Friday, May 22, 2009

Barth and the Trinity

So I had another day delving deep into theological mysteries to profound. Thanks to Khegan, my new found theological friend, I read Aaron Smith's paper "God’s self-specification: his being is his electing" SJT 62(1): 1–25 (2009) and George Husinger "Election and the Trinity: Twenty-Five Theses on The Theology of Karl Barth" Modern Theology 24:2 April 2008.
I ordered Engaging the Doctrine of God ed. Bruce L. Mccormack and will probably get Orthodox and Modern: Studies in the Theology of Karl Barth by Bruce L. McCormack. I have not adequately understood McCormack's position, and the only way to fairly evaluate his views is to read his material. Bruce McCormack was most engaging at the recent Trinitarian Theology After Barth conference, and he really made me think.
I found Paul Molnar's article, available online, The Trinity and the Freedom of God exceptionally helpful and next week will give occassion to reading his book: Divine Freedom and the Doctrine of the Immanent Trinity.
The questions that arise from this thinking and reflecting thus far, are as follows:
  1. What is the relationship between the immanent and economic trinity? Are they the same? Different? How? When? Where?
  2. Is God’s being is constituted by God’s act?
  3. Who is the logos asarkos? Is he exactly the same as Jesus of Nazareth?
  4. What specific metaphysical presuppositions determine the answers to these questions, and how?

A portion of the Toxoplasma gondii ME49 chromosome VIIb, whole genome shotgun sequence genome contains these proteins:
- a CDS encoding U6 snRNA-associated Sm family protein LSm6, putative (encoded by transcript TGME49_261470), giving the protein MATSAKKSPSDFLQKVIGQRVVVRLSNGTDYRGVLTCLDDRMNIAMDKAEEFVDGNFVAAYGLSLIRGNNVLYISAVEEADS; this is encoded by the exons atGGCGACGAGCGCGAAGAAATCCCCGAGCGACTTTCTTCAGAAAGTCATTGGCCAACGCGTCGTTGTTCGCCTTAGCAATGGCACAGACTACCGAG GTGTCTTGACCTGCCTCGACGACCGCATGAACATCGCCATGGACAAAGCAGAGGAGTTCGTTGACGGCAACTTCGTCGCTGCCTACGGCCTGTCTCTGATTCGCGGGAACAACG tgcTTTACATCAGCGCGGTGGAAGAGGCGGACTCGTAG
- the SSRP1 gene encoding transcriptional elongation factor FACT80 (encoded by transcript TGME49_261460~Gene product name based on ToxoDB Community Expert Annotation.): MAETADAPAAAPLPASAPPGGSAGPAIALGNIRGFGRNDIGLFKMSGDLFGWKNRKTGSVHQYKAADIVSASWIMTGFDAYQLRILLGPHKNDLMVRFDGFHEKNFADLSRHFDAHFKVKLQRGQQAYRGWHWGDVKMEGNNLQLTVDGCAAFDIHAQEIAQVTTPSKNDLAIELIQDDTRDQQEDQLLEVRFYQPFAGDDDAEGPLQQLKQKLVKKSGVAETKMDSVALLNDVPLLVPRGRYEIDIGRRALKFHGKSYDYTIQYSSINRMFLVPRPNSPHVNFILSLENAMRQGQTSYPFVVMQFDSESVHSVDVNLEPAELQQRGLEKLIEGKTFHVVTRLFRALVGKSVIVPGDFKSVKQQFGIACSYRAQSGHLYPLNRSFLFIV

5. Withregards to Barth, how does his doctrine of election shape/determine his understanding of the trinity?
  6. The ultimate question, which all of this finally leads to is, Who is God?
  7. My last question: Who on earth can answer these questions?
All this to say, I've forsaken biblical studies this month...
But perhaps forsaking biblical studies in this discussion was my first mistake!


K.M. Delport said...

McCormack's "Orthodox and Modern" is and excellent set of studies focusing on the theology of Karl Barth. The article by McCormack in "Engaging the Doctrine of God" is best article I've read on the subject of open theism. You might want to (eventually, depending on how much of a Barth enthusiast you are) try and get a hold of McCormack's tome on the development of Barth's theology from 1909-36, its quite groundbreaking and the main thesis proposed in this book provides a framework for all of McCormack's later work.

I'm still waiting for my copy of Barth's Church Dogmatics to arrive (finally!!), so that I can begin to engage with Barth himself (particularly in regard to Barth's critique of the traditional formulation of the the doctrine of election and Barth's exegetical support of his position).

Glad I could be of assistance. I thought the Smith article was particularly good.

Nick Norelli said...

Sean: You might be interested in the following article: James J. Cassidy, "Trinity and Election," WTJ 71 (2009): 53-81. It's presently available online.

David W. Congdon said...

You'll want to be sure to read Orthodox and Modern, in addition to the essay by Edwin Chr. van Driel to which McCormack responds with his essay "Seek God where he may be found." And you'll also want to read Kevin Hector's article from 2005 (IJST 7:3) in which he attempts to mediate between Molnar and McCormack. He has since moved on from that early position, but it's worth reading anyway.

As a doctoral student in theology at Princeton Seminary with Hunsinger and McCormack as my advisers, I have intimate and thorough knowledge of this dispute. I've made my own decision about who I think is the better interpreter of Barth, and you are welcome to email me at dwcongdon-at-gmail-dot-com. I am happy to discuss the debate and give you my opinion on the matter.

Enjoy the reading. It's certainly worth your time.